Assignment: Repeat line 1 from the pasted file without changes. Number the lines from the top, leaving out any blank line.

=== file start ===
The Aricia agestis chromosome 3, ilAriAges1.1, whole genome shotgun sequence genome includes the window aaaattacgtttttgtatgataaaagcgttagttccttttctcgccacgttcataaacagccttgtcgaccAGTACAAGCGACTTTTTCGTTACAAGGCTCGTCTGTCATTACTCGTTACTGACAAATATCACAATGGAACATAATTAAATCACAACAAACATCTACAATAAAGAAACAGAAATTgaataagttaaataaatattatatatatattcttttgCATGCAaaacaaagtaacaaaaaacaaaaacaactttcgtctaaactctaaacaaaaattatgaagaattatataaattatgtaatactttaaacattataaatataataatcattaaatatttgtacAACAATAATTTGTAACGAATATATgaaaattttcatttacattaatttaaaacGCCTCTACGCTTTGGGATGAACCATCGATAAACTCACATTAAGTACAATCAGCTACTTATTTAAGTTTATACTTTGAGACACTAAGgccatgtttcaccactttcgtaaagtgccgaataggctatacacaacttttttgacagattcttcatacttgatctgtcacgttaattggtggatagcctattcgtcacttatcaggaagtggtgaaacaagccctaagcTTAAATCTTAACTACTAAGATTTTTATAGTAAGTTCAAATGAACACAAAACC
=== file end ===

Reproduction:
The Aricia agestis chromosome 3, ilAriAges1.1, whole genome shotgun sequence genome includes the window aaaattacgtttttgtatgataaaagcgttagttccttttctcgccacgttcataaacagccttgtcgaccAGTACAAGCGACTTTTTCGTTACAAGGCTCGTCTGTCATTACTCGTTACTGACAAATATCACAATGGAACATAATTAAATCACAACAAACATCTACAATAAAGAAACAGAAATTgaataagttaaataaatattatatatatattcttttgCATGCAaaacaaagtaacaaaaaacaaaaacaactttcgtctaaactctaaacaaaaattatgaagaattatataaattatgtaatactttaaacattataaatataataatcattaaatatttgtacAACAATAATTTGTAACGAATATATgaaaattttcatttacattaatttaaaacGCCTCTACGCTTTGGGATGAACCATCGATAAACTCACATTAAGTACAATCAGCTACTTATTTAAGTTTATACTTTGAGACACTAAGgccatgtttcaccactttcgtaaagtgccgaataggctatacacaacttttttgacagattcttcatacttgatctgtcacgttaattggtggatagcctattcgtcacttatcaggaagtggtgaaacaagccctaagcTTAAATCTTAACTACTAAGATTTTTATAGTAAGTTCAAATGAACACAAAACC